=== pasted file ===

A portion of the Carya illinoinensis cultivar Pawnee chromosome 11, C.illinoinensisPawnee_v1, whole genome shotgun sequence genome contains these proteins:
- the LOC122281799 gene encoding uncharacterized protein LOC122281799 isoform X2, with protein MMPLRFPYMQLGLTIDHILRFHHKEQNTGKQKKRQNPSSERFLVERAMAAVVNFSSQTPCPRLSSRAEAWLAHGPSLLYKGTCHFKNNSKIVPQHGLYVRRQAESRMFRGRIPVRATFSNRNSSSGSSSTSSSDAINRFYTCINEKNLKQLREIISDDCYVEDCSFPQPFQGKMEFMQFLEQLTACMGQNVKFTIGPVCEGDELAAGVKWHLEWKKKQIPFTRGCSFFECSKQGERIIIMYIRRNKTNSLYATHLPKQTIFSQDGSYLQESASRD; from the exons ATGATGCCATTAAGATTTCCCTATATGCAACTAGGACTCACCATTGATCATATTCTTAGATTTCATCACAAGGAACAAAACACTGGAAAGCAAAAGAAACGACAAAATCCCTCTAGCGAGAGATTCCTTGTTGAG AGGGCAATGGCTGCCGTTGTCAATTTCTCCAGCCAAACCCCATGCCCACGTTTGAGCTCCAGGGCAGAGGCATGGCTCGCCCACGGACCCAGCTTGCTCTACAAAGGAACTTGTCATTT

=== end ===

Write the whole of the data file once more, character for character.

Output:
A portion of the Carya illinoinensis cultivar Pawnee chromosome 11, C.illinoinensisPawnee_v1, whole genome shotgun sequence genome contains these proteins:
- the LOC122281799 gene encoding uncharacterized protein LOC122281799 isoform X2, with protein MMPLRFPYMQLGLTIDHILRFHHKEQNTGKQKKRQNPSSERFLVERAMAAVVNFSSQTPCPRLSSRAEAWLAHGPSLLYKGTCHFKNNSKIVPQHGLYVRRQAESRMFRGRIPVRATFSNRNSSSGSSSTSSSDAINRFYTCINEKNLKQLREIISDDCYVEDCSFPQPFQGKMEFMQFLEQLTACMGQNVKFTIGPVCEGDELAAGVKWHLEWKKKQIPFTRGCSFFECSKQGERIIIMYIRRNKTNSLYATHLPKQTIFSQDGSYLQESASRD; from the exons ATGATGCCATTAAGATTTCCCTATATGCAACTAGGACTCACCATTGATCATATTCTTAGATTTCATCACAAGGAACAAAACACTGGAAAGCAAAAGAAACGACAAAATCCCTCTAGCGAGAGATTCCTTGTTGAG AGGGCAATGGCTGCCGTTGTCAATTTCTCCAGCCAAACCCCATGCCCACGTTTGAGCTCCAGGGCAGAGGCATGGCTCGCCCACGGACCCAGCTTGCTCTACAAAGGAACTTGTCATTT